So, What’s The Status?
With the invention of Photoshop and other photo editing programs, product validity has become an issue. Media managers struggle with this today due to its varying nature. The ability to take a newsworthy photograph no longer lies with professional photographers. The explosion of convergence media has made it possible for the “average Joe or Jane,” to take professional pictures; adapting each image to fit a particular communication style.
Adobe Photoshop, for example, has transformed photograph editing into an art. In the past, red eye reduction and photo retouching took hours. Thanks to the precision of programs like Photoshop and iPhoto, photographers can “fix” an image in a matter of seconds.
In the past, picture refinement, took several hours. Nowadays, all it takes is someone with a working knowledge of photo editing software. Online tutorials like Lynda.com, Photoshopstar.com, good-tutorials.com offer up-to-date information on how to use many of the Adobe CS3/CS4 Suites for less than $100 or for free! And for those, with limited cash to spare, the general web offers quick, “how to…” guides on how to fix or retouch photographs.
Anyone can sign up for a YouTube and have an endless array of free phoroshop and photo editing tutorials and ‘how-to’ videos at his or her finger tips.
Over the years, public apathy towards photojournalism ethics along with ignorance about the extent of photo manipulation has made it difficult for those working in the the media to implement any true, ‘followable’ standard for photographers and graphic designers in the field.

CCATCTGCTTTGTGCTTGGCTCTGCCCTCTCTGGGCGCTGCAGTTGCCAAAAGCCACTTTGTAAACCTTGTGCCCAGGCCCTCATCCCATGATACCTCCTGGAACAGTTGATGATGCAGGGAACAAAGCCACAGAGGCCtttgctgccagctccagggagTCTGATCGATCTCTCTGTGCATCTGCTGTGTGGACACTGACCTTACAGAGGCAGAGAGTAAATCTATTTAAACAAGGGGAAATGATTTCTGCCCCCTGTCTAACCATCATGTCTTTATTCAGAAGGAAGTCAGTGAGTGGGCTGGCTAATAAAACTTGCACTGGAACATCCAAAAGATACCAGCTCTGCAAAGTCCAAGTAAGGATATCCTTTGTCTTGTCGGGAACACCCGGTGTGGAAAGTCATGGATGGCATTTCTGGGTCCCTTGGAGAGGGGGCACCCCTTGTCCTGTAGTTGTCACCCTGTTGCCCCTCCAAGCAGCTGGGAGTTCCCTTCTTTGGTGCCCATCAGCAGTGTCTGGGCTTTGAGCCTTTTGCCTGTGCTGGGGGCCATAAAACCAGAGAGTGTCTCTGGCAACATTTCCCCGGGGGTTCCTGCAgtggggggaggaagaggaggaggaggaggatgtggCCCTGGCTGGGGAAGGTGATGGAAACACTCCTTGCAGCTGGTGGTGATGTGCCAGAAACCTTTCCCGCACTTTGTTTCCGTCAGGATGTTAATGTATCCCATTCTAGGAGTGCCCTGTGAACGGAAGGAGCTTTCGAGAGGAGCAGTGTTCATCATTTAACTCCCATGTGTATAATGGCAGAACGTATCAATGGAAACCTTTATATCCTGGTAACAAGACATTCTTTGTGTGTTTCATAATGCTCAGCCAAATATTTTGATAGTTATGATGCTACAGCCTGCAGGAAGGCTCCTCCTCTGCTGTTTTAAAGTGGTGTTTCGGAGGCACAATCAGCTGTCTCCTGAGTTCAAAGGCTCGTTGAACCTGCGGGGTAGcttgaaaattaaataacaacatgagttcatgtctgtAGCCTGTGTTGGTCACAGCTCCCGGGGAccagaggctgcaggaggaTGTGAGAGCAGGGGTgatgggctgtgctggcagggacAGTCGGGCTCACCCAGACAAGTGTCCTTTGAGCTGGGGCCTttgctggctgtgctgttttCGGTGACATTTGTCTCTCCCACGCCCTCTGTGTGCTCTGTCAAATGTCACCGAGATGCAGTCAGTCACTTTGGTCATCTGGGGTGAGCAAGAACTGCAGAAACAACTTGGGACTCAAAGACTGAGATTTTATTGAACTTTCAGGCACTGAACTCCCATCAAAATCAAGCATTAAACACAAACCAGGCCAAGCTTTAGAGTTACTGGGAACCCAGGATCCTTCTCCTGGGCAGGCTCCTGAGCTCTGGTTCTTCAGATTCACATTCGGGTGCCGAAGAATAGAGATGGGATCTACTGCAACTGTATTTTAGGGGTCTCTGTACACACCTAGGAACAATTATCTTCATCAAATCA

While there are rules that clearly state what a photographer can and cannot do, many feel as if the “rules” no longer apply to them, especially with the circulation of magazines like People, Star and the National Inquirer.
Doctored photographs are published all the time in magazines like those listed above, with the intention to increase readership and overall sales. Even, reputable organizations like Coca-Cola and the American Heart Association alter photographs to garner support for a particular cause or event.
Photo cropping and image scaling have been used to create a depth perception that at times, forces people to believe in something that never took place. Many companies use these techniques to increase consumer response, event coverage or product sales.
While many of these techniques are used regularly, the question of how often and how much comes into play. Is it right for companies or organizations to show images that distort an event? Is it right for consumers to think that they are buying into something that has generated a lot of buzz, when in reality the buzz has been created for them? It is easy to say no, but when this particular formula has been used for years, and increased product sales all across the board, the question is not whether it is right, but what and where are the guidelines?
Is it safe to believe the photographs that we see everyday?
Among media managers in the communication industry today, photojournalism ethics is one of several issues that many entering the business will eventually address. “Most people haven’t noticed, but it’s getting more and more difficult to recognize reality in photographic journalism” (http://www.60-seconds.com/168_ethics.html). Due to the complex nature of photo editing programs, it has become almost impossible to note the alternations found in most media.
“While the unwary public soaks up newspaper and broadcast news reports which show stark photography, those of us who know what can be done with today’s software are taking a more careful look. A recent photo in the local newspaper editorialized the aftermath of a house fire. Most people looked at the story it told. [However,] I saw the affects of over-sharpening and was [amazed] that the image had been manipulated”